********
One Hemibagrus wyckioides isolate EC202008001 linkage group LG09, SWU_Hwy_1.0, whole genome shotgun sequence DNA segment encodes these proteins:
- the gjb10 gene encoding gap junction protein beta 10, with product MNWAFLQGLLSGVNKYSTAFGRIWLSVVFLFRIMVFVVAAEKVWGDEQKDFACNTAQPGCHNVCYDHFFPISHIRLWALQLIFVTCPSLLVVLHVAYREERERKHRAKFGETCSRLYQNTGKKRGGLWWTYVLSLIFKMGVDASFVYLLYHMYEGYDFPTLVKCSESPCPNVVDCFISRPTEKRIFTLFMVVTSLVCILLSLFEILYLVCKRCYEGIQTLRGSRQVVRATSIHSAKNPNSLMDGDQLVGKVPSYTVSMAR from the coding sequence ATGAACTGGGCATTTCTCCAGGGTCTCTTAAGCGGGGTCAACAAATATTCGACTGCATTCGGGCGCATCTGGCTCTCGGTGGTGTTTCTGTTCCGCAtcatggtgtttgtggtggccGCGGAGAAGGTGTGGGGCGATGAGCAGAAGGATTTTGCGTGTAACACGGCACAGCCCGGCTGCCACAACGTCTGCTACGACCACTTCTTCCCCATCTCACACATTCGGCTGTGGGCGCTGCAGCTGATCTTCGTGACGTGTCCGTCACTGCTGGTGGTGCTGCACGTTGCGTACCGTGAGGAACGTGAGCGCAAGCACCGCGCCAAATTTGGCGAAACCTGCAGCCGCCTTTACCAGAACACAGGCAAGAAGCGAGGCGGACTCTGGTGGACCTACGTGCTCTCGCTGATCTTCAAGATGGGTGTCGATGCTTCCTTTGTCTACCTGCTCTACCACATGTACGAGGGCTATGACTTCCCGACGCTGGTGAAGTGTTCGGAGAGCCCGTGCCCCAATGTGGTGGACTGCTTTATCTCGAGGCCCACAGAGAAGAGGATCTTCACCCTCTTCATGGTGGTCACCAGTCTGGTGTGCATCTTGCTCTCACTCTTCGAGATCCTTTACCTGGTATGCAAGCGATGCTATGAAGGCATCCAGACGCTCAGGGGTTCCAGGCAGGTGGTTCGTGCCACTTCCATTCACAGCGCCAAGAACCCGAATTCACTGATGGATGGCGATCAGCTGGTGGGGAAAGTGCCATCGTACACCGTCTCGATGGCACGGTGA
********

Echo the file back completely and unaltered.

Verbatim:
One Hemibagrus wyckioides isolate EC202008001 linkage group LG09, SWU_Hwy_1.0, whole genome shotgun sequence DNA segment encodes these proteins:
- the gjb10 gene encoding gap junction protein beta 10, with product MNWAFLQGLLSGVNKYSTAFGRIWLSVVFLFRIMVFVVAAEKVWGDEQKDFACNTAQPGCHNVCYDHFFPISHIRLWALQLIFVTCPSLLVVLHVAYREERERKHRAKFGETCSRLYQNTGKKRGGLWWTYVLSLIFKMGVDASFVYLLYHMYEGYDFPTLVKCSESPCPNVVDCFISRPTEKRIFTLFMVVTSLVCILLSLFEILYLVCKRCYEGIQTLRGSRQVVRATSIHSAKNPNSLMDGDQLVGKVPSYTVSMAR from the coding sequence ATGAACTGGGCATTTCTCCAGGGTCTCTTAAGCGGGGTCAACAAATATTCGACTGCATTCGGGCGCATCTGGCTCTCGGTGGTGTTTCTGTTCCGCAtcatggtgtttgtggtggccGCGGAGAAGGTGTGGGGCGATGAGCAGAAGGATTTTGCGTGTAACACGGCACAGCCCGGCTGCCACAACGTCTGCTACGACCACTTCTTCCCCATCTCACACATTCGGCTGTGGGCGCTGCAGCTGATCTTCGTGACGTGTCCGTCACTGCTGGTGGTGCTGCACGTTGCGTACCGTGAGGAACGTGAGCGCAAGCACCGCGCCAAATTTGGCGAAACCTGCAGCCGCCTTTACCAGAACACAGGCAAGAAGCGAGGCGGACTCTGGTGGACCTACGTGCTCTCGCTGATCTTCAAGATGGGTGTCGATGCTTCCTTTGTCTACCTGCTCTACCACATGTACGAGGGCTATGACTTCCCGACGCTGGTGAAGTGTTCGGAGAGCCCGTGCCCCAATGTGGTGGACTGCTTTATCTCGAGGCCCACAGAGAAGAGGATCTTCACCCTCTTCATGGTGGTCACCAGTCTGGTGTGCATCTTGCTCTCACTCTTCGAGATCCTTTACCTGGTATGCAAGCGATGCTATGAAGGCATCCAGACGCTCAGGGGTTCCAGGCAGGTGGTTCGTGCCACTTCCATTCACAGCGCCAAGAACCCGAATTCACTGATGGATGGCGATCAGCTGGTGGGGAAAGTGCCATCGTACACCGTCTCGATGGCACGGTGA